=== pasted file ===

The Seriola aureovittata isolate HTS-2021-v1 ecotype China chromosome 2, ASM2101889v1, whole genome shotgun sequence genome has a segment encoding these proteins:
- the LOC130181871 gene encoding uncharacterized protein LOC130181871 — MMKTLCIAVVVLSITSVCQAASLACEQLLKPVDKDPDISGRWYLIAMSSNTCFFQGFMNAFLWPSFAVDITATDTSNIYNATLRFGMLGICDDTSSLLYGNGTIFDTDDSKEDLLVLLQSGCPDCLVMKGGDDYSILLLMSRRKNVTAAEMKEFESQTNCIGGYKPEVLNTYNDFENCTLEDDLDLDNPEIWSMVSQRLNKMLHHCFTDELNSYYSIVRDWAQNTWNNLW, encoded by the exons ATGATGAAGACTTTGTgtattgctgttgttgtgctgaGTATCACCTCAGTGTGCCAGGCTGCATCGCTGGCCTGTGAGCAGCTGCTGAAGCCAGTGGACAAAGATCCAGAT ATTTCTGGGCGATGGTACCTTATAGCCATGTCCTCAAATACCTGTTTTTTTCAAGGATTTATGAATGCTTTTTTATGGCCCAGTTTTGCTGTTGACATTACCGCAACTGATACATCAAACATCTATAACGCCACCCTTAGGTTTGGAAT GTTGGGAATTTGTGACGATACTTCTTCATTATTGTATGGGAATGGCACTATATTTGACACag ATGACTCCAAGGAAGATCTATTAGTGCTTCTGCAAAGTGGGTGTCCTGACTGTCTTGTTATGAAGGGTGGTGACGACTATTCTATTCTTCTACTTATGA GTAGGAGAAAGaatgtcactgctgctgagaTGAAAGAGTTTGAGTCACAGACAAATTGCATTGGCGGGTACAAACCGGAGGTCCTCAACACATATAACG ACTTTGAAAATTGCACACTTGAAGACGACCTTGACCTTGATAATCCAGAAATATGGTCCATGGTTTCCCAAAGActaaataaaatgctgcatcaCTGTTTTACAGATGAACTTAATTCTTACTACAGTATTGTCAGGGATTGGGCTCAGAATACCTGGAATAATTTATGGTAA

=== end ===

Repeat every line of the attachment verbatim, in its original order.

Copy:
The Seriola aureovittata isolate HTS-2021-v1 ecotype China chromosome 2, ASM2101889v1, whole genome shotgun sequence genome has a segment encoding these proteins:
- the LOC130181871 gene encoding uncharacterized protein LOC130181871 — MMKTLCIAVVVLSITSVCQAASLACEQLLKPVDKDPDISGRWYLIAMSSNTCFFQGFMNAFLWPSFAVDITATDTSNIYNATLRFGMLGICDDTSSLLYGNGTIFDTDDSKEDLLVLLQSGCPDCLVMKGGDDYSILLLMSRRKNVTAAEMKEFESQTNCIGGYKPEVLNTYNDFENCTLEDDLDLDNPEIWSMVSQRLNKMLHHCFTDELNSYYSIVRDWAQNTWNNLW, encoded by the exons ATGATGAAGACTTTGTgtattgctgttgttgtgctgaGTATCACCTCAGTGTGCCAGGCTGCATCGCTGGCCTGTGAGCAGCTGCTGAAGCCAGTGGACAAAGATCCAGAT ATTTCTGGGCGATGGTACCTTATAGCCATGTCCTCAAATACCTGTTTTTTTCAAGGATTTATGAATGCTTTTTTATGGCCCAGTTTTGCTGTTGACATTACCGCAACTGATACATCAAACATCTATAACGCCACCCTTAGGTTTGGAAT GTTGGGAATTTGTGACGATACTTCTTCATTATTGTATGGGAATGGCACTATATTTGACACag ATGACTCCAAGGAAGATCTATTAGTGCTTCTGCAAAGTGGGTGTCCTGACTGTCTTGTTATGAAGGGTGGTGACGACTATTCTATTCTTCTACTTATGA GTAGGAGAAAGaatgtcactgctgctgagaTGAAAGAGTTTGAGTCACAGACAAATTGCATTGGCGGGTACAAACCGGAGGTCCTCAACACATATAACG ACTTTGAAAATTGCACACTTGAAGACGACCTTGACCTTGATAATCCAGAAATATGGTCCATGGTTTCCCAAAGActaaataaaatgctgcatcaCTGTTTTACAGATGAACTTAATTCTTACTACAGTATTGTCAGGGATTGGGCTCAGAATACCTGGAATAATTTATGGTAA